FACTA

FACTA, the Fair and Accurate Credit Transactions Act of 2003 was enacted to:

  • To prevent identity theft
  • Improve resolution of consumer disputes
  • Improve the accuracy of consumer records
  • Make improvements in the use of, and consumer access to, credit information

FACTA is an amendment of the Fair Credit Reporting Act (FCRA). Effective June 1, 2005, a new federal rule will require businesses and individuals to take appropriate measures to dispose of sensitive information derived from consumer reports.[2][3] The Rule requires disposal practices that are reasonable and appropriate to prevent the unauthorized access to – or use of – information in a consumer report.  For example:

  • Reasonable measures for disposing of consumer report information could include establishing and complying with policies to: burn, pulverize, or shred papers containing consumer report information so that the information cannot be read or reconstructed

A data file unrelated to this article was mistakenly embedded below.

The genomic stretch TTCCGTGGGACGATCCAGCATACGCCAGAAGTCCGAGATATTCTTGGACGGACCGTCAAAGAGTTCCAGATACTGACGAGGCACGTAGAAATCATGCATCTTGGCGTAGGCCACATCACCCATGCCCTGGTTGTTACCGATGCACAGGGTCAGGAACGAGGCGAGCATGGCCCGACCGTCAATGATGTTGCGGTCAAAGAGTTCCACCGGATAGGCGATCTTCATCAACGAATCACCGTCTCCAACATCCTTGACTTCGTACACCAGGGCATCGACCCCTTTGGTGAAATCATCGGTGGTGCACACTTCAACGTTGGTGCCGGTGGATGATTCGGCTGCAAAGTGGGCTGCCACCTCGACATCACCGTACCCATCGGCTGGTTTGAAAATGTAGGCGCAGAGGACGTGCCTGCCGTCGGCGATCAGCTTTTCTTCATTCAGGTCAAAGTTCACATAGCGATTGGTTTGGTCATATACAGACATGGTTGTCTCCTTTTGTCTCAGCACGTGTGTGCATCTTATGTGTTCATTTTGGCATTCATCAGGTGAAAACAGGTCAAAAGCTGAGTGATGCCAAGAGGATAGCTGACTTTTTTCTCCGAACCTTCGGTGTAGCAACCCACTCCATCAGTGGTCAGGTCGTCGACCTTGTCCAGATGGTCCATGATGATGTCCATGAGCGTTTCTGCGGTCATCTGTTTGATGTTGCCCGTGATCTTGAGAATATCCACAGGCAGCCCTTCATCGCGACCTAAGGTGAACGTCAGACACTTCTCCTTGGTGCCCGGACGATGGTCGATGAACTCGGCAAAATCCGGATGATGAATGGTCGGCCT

• Destroy or erase electronic files or media containing consumer report information so that the information cannot be read or reconstructed
  • Or conduct due diligence and hire a document destruction contractor to dispose of material specifically identified as consumer report information consistent with the rule

Violations of FACTA If you are found non-compliant, you could be vulnerable to severe fines and even subject to class-action lawsuits, including:

  • Civil Liability — A) Actual damages sustained if identity is stolen as a result of corporate inaction; B) Statutory damages up to $1,000 per employee.
  • Class-Action Lawsuits — If large numbers of employees are affected, they may be able to bring class-action suits and get punitive damages from employers.
  • Federal Fines — Up to $2,500 for each violation.
  • State Fines — Up to $1,000 for each violation.